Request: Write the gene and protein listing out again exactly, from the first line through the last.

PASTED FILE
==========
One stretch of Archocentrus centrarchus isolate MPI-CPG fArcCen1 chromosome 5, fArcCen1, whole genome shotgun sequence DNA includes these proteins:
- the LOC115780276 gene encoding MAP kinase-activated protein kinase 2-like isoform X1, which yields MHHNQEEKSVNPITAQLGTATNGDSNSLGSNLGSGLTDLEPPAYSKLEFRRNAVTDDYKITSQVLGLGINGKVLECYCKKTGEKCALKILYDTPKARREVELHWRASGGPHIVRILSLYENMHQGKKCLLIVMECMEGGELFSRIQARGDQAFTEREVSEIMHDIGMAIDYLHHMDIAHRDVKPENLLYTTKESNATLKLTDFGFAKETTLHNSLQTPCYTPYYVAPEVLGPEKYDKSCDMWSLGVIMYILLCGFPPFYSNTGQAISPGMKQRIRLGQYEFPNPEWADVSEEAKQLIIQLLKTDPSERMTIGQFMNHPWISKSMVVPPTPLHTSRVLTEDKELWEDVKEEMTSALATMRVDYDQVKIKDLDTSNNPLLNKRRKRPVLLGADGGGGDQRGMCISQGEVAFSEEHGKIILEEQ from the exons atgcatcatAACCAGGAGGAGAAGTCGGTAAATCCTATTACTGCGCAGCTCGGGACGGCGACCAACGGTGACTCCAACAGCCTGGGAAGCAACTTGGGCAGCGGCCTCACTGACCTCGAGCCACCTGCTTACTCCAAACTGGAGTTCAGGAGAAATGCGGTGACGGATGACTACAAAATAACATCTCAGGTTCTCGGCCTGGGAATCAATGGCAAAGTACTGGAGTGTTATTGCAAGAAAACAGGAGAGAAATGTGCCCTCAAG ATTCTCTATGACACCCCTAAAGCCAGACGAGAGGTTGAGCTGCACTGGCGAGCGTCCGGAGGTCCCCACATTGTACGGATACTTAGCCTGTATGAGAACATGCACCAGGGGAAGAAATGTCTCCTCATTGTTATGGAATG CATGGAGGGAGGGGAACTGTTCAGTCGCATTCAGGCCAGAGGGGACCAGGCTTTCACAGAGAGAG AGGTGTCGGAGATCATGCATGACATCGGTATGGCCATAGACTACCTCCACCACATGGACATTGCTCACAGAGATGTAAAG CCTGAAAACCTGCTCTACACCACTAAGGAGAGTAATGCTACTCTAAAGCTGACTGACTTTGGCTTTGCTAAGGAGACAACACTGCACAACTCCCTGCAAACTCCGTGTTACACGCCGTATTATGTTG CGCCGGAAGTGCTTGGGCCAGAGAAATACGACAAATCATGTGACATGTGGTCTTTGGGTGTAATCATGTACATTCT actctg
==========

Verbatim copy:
One stretch of Archocentrus centrarchus isolate MPI-CPG fArcCen1 chromosome 5, fArcCen1, whole genome shotgun sequence DNA includes these proteins:
- the LOC115780276 gene encoding MAP kinase-activated protein kinase 2-like isoform X1, which yields MHHNQEEKSVNPITAQLGTATNGDSNSLGSNLGSGLTDLEPPAYSKLEFRRNAVTDDYKITSQVLGLGINGKVLECYCKKTGEKCALKILYDTPKARREVELHWRASGGPHIVRILSLYENMHQGKKCLLIVMECMEGGELFSRIQARGDQAFTEREVSEIMHDIGMAIDYLHHMDIAHRDVKPENLLYTTKESNATLKLTDFGFAKETTLHNSLQTPCYTPYYVAPEVLGPEKYDKSCDMWSLGVIMYILLCGFPPFYSNTGQAISPGMKQRIRLGQYEFPNPEWADVSEEAKQLIIQLLKTDPSERMTIGQFMNHPWISKSMVVPPTPLHTSRVLTEDKELWEDVKEEMTSALATMRVDYDQVKIKDLDTSNNPLLNKRRKRPVLLGADGGGGDQRGMCISQGEVAFSEEHGKIILEEQ from the exons atgcatcatAACCAGGAGGAGAAGTCGGTAAATCCTATTACTGCGCAGCTCGGGACGGCGACCAACGGTGACTCCAACAGCCTGGGAAGCAACTTGGGCAGCGGCCTCACTGACCTCGAGCCACCTGCTTACTCCAAACTGGAGTTCAGGAGAAATGCGGTGACGGATGACTACAAAATAACATCTCAGGTTCTCGGCCTGGGAATCAATGGCAAAGTACTGGAGTGTTATTGCAAGAAAACAGGAGAGAAATGTGCCCTCAAG ATTCTCTATGACACCCCTAAAGCCAGACGAGAGGTTGAGCTGCACTGGCGAGCGTCCGGAGGTCCCCACATTGTACGGATACTTAGCCTGTATGAGAACATGCACCAGGGGAAGAAATGTCTCCTCATTGTTATGGAATG CATGGAGGGAGGGGAACTGTTCAGTCGCATTCAGGCCAGAGGGGACCAGGCTTTCACAGAGAGAG AGGTGTCGGAGATCATGCATGACATCGGTATGGCCATAGACTACCTCCACCACATGGACATTGCTCACAGAGATGTAAAG CCTGAAAACCTGCTCTACACCACTAAGGAGAGTAATGCTACTCTAAAGCTGACTGACTTTGGCTTTGCTAAGGAGACAACACTGCACAACTCCCTGCAAACTCCGTGTTACACGCCGTATTATGTTG CGCCGGAAGTGCTTGGGCCAGAGAAATACGACAAATCATGTGACATGTGGTCTTTGGGTGTAATCATGTACATTCT actctg